Introduction

Even though there are plenty of >1kW consumer power supply units available today, it is well known that these represent a very small portion of the actual market, as the power requirements of a typical home or office PC are far lower than that. After reviewing several top-tier products, such as the efficient Seasonic Platinum 1200XP3 and the ruthless Corsair AX1500i, today we will have a look at something a lot more sensible and appealing to the average user. In this review we examine the newest PSU series from Antec, the EDGE.

Antec is a company that has always been focused on efficient and practical products rather than developing numerous high output units. They do have one 1.3kW high performance PSU available but that's about it; the bulk of their PSU products exist in the 550W to 750W power range. This is the exact range of the newest EDGE series as well, which consists of three units starting at 550W and going up to 750W. We're looking at the least powerful model today, which still has ample power for the vast majority of home users and casual gamers.

Power Specifications ( Rated @ 50 °C )
AC INPUT 100 - 240 VAC, 50 - 60 Hz
RAIL +3.3V +5V +12V +5Vsb -12V
MAX OUTPUT 20A 20A 45A 2.5A 0.3A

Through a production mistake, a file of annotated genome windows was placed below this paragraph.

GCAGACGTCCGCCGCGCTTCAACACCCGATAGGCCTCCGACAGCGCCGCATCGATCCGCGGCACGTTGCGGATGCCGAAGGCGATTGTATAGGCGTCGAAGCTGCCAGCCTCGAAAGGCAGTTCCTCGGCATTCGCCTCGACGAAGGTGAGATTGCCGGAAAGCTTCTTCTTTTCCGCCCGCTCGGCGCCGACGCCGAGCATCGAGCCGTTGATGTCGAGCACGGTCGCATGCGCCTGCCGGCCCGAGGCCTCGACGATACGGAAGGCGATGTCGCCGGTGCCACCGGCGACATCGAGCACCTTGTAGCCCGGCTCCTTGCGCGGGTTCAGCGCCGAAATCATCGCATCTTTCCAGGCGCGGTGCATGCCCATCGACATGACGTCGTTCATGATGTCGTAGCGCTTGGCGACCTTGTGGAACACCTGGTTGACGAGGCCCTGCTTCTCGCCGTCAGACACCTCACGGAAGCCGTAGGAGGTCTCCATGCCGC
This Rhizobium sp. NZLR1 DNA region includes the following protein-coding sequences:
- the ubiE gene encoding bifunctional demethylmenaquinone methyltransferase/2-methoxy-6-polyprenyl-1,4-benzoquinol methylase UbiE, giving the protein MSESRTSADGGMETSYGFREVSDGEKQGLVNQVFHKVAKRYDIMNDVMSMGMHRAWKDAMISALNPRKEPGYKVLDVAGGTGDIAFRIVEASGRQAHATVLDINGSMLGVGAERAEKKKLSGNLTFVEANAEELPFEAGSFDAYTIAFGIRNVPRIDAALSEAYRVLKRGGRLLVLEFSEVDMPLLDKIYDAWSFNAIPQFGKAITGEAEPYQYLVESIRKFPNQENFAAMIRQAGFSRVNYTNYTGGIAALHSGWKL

100W 540W 12.5W 3.6W
TOTAL 550W

Packaging and Bundle

We received the Antec EDGE 550W in a colorful cardboard box that clearly specifies the focus of the PSU: silence. The box is large and strong enough to adequately protect the unit during transport. For those that are shelf-browsing, the most important features are printed on the front and sides of the box, while details can be found on the rear side.

Antec kept the bundle relatively simple. Inside the box is an AC power cable, four mounting screws, a small leaflet with basic information about the unit, a very simple pouch, and anti-vibration dampers. It is noteworthy that Antec supplies two sets of dampers, one red and one black, allowing the user to select between an aggressive or subtle appearance.

The EDGE series is fully modular and the cables are all supplied in a nylon bag. Only the few pictured cables accompany the 550W model, effectively limiting the user to just one GPU as there are only two 6+2 PCI Express connectors available. On the other hand, there are eight SATA connectors, which is quite a lot for a 550W model. With the exception of the ATX 24 pin connector cable, all of the cables are black, flat, ribbon-like cables. The 24-pin cable also makes use of all-black wires but they are covered with a normal black sleeving instead.

The Antec EDGE 550W PSU
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  • mindbomb - Friday, October 3, 2014 - link